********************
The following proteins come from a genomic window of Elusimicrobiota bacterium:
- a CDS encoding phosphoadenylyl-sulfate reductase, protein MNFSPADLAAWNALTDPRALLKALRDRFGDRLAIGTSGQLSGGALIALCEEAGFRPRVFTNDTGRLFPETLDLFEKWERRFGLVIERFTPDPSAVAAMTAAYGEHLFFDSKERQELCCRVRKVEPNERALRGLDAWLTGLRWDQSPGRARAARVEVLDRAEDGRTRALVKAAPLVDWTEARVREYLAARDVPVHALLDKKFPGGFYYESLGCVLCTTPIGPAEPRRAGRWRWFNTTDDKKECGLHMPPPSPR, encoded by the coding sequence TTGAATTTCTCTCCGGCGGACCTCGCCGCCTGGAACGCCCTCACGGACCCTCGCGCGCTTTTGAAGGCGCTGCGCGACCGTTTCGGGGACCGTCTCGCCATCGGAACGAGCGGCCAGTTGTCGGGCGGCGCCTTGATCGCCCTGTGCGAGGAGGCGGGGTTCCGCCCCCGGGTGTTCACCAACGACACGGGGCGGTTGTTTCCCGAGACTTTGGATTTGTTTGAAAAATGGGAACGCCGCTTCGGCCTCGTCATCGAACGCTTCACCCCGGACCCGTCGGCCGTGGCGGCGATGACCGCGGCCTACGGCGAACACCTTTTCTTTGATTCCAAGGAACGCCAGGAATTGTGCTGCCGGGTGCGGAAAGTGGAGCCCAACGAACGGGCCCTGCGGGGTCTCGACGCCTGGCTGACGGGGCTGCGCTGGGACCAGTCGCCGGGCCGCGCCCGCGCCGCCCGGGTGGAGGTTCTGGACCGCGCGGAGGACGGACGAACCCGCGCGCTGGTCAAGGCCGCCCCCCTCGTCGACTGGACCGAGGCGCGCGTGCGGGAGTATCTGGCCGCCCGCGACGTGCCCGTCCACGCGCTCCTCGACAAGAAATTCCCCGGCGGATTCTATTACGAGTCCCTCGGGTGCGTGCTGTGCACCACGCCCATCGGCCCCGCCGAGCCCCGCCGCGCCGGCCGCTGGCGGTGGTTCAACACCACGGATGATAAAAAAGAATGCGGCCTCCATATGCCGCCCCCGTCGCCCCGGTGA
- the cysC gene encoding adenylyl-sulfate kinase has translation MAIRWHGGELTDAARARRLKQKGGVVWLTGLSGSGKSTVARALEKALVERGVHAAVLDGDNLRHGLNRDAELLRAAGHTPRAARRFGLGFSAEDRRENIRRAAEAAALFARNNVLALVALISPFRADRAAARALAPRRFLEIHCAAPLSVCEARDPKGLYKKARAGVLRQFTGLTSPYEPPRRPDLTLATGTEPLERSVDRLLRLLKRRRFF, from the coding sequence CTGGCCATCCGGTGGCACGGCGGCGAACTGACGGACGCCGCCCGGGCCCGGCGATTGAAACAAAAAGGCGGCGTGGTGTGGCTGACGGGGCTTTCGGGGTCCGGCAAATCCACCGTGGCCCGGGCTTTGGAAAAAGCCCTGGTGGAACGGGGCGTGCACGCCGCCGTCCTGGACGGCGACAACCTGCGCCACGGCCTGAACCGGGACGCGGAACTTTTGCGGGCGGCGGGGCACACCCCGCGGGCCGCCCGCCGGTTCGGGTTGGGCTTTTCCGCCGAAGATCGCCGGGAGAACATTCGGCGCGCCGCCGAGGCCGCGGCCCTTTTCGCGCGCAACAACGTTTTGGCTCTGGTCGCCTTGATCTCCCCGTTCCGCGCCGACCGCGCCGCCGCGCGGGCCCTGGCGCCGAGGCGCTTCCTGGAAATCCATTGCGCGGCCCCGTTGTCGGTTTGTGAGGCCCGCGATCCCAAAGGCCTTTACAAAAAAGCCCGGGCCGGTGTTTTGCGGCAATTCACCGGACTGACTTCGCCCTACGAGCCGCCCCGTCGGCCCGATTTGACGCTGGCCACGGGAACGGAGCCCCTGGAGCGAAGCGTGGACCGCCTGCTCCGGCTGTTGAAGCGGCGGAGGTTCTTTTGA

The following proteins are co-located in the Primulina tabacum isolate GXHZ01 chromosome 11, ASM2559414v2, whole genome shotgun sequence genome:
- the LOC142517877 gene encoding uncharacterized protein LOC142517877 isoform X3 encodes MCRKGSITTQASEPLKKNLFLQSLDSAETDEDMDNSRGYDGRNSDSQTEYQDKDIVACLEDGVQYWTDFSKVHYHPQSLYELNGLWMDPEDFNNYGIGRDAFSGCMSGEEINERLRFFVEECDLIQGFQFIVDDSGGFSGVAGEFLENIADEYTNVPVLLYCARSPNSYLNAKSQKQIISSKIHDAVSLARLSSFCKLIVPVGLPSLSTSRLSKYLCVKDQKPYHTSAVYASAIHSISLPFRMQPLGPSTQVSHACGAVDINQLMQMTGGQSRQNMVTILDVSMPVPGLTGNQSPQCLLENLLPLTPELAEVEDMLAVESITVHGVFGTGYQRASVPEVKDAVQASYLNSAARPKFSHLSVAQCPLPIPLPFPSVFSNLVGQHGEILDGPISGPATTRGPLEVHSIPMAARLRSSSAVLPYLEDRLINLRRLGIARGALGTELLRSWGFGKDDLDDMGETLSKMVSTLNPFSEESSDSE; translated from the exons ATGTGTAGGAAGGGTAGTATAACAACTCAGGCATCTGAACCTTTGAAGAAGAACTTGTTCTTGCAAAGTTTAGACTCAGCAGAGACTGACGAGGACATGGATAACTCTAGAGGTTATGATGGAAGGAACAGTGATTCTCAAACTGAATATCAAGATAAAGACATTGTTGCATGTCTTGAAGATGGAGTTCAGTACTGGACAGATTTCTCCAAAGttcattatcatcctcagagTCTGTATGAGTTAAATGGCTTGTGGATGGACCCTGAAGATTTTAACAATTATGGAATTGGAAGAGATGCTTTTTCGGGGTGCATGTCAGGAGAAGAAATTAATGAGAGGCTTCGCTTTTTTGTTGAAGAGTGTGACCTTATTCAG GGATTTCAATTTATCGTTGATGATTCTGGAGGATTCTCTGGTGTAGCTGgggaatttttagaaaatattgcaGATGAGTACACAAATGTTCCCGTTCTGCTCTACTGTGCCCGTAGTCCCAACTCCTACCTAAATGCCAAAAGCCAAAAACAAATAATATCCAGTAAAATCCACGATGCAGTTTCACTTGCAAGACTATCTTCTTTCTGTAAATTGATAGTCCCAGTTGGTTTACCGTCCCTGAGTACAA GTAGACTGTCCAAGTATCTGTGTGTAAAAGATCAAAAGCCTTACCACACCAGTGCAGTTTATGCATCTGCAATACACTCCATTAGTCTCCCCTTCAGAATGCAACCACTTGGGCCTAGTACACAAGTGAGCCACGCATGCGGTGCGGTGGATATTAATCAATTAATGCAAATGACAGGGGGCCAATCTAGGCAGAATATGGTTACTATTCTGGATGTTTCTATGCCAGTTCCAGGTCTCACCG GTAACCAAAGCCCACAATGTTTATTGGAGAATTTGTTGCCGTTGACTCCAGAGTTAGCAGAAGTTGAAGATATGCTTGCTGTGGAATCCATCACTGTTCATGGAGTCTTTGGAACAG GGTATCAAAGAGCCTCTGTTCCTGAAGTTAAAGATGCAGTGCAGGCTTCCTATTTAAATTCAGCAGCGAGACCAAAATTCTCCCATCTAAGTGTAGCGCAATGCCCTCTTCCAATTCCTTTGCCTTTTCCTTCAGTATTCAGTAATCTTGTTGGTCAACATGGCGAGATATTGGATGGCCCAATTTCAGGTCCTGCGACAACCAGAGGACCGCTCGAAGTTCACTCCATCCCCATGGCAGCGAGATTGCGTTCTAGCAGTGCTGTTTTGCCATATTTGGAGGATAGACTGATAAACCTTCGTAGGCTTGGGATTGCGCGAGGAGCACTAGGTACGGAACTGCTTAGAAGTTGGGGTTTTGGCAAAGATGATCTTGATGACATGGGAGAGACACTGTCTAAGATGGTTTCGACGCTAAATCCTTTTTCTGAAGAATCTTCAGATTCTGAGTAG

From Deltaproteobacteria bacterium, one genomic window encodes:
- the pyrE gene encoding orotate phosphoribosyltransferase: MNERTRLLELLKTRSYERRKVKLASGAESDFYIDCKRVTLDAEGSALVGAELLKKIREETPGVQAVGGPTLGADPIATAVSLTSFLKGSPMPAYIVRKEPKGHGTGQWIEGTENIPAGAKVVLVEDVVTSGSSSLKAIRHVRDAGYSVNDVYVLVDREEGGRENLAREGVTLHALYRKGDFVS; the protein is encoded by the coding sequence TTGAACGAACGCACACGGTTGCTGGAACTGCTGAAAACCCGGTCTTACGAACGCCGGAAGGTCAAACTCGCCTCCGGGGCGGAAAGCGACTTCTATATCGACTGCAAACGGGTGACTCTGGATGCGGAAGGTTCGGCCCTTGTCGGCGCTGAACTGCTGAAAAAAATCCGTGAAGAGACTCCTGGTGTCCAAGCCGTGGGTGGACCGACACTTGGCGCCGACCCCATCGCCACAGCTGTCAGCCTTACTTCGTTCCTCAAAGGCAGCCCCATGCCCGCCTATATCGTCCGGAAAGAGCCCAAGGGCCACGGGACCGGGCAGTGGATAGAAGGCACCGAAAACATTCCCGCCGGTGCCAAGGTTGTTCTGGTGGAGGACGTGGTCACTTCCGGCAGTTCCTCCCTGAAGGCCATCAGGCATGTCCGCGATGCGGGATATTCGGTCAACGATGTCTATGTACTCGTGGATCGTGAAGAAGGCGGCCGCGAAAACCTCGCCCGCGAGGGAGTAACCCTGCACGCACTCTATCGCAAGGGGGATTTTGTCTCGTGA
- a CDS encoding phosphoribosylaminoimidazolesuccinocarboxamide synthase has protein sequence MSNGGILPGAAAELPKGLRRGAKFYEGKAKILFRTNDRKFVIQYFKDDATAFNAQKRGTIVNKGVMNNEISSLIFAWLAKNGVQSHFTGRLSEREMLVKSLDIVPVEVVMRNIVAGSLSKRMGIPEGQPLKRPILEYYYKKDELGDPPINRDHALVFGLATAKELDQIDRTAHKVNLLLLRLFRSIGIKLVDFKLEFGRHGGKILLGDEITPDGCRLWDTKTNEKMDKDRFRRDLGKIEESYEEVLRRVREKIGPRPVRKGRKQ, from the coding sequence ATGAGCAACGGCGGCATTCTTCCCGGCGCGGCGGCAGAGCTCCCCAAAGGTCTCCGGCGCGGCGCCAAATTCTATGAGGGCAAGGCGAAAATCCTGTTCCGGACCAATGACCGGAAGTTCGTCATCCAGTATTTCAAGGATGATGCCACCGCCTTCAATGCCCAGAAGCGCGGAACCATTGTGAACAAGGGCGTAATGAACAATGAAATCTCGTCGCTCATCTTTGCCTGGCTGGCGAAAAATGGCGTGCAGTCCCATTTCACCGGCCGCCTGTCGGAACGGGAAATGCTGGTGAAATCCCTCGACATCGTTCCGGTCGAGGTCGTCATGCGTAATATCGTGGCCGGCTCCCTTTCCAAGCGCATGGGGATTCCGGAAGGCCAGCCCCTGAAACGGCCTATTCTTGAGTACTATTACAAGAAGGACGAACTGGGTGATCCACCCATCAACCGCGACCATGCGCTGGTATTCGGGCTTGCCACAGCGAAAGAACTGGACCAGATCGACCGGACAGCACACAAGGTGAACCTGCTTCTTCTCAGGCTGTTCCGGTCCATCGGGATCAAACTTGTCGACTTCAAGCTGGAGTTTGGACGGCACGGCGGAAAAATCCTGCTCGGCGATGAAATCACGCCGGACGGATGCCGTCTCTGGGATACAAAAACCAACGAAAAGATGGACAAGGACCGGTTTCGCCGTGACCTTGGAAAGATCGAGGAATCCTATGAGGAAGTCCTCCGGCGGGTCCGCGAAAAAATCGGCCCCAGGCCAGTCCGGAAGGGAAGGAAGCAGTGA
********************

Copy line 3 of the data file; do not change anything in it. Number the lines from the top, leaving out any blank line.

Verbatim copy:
- the cysC gene encoding adenylyl-sulfate kinase has translation MAIRWHGGELTDAARARRLKQKGGVVWLTGLSGSGKSTVARALEKALVERGVHAAVLDGDNLRHGLNRDAELLRAAGHTPRAARRFGLGFSAEDRRENIRRAAEAAALFARNNVLALVALISPFRADRAAARALAPRRFLEIHCAAPLSVCEARDPKGLYKKARAGVLRQFTGLTSPYEPPRRPDLTLATGTEPLERSVDRLLRLLKRRRFF, from the coding sequence CTGGCCATCCGGTGGCACGGCGGCGAACTGACGGACGCCGCCCGGGCCCGGCGATTGAAACAAAAAGGCGGCGTGGTGTGGCTGACGGGGCTTTCGGGGTCCGGCAAATCCACCGTGGCCCGGGCTTTGGAAAAAGCCCTGGTGGAACGGGGCGTGCACGCCGCCGTCCTGGACGGCGACAACCTGCGCCACGGCCTGAACCGGGACGCGGAACTTTTGCGGGCGGCGGGGCACACCCCGCGGGCCGCCCGCCGGTTCGGGTTGGGCTTTTCCGCCGAAGATCGCCGGGAGAACATTCGGCGCGCCGCCGAGGCCGCGGCCCTTTTCGCGCGCAACAACGTTTTGGCTCTGGTCGCCTTGATCTCCCCGTTCCGCGCCGACCGCGCCGCCGCGCGGGCCCTGGCGCCGAGGCGCTTCCTGGAAATCCATTGCGCGGCCCCGTTGTCGGTTTGTGAGGCCCGCGATCCCAAAGGCCTTTACAAAAAAGCCCGGGCCGGTGTTTTGCGGCAATTCACCGGACTGACTTCGCCCTACGAGCCGCCCCGTCGGCCCGATTTGACGCTGGCCACGGGAACGGAGCCCCTGGAGCGAAGCGTGGACCGCCTGCTCCGGCTGTTGAAGCGGCGGAGGTTCTTTTGA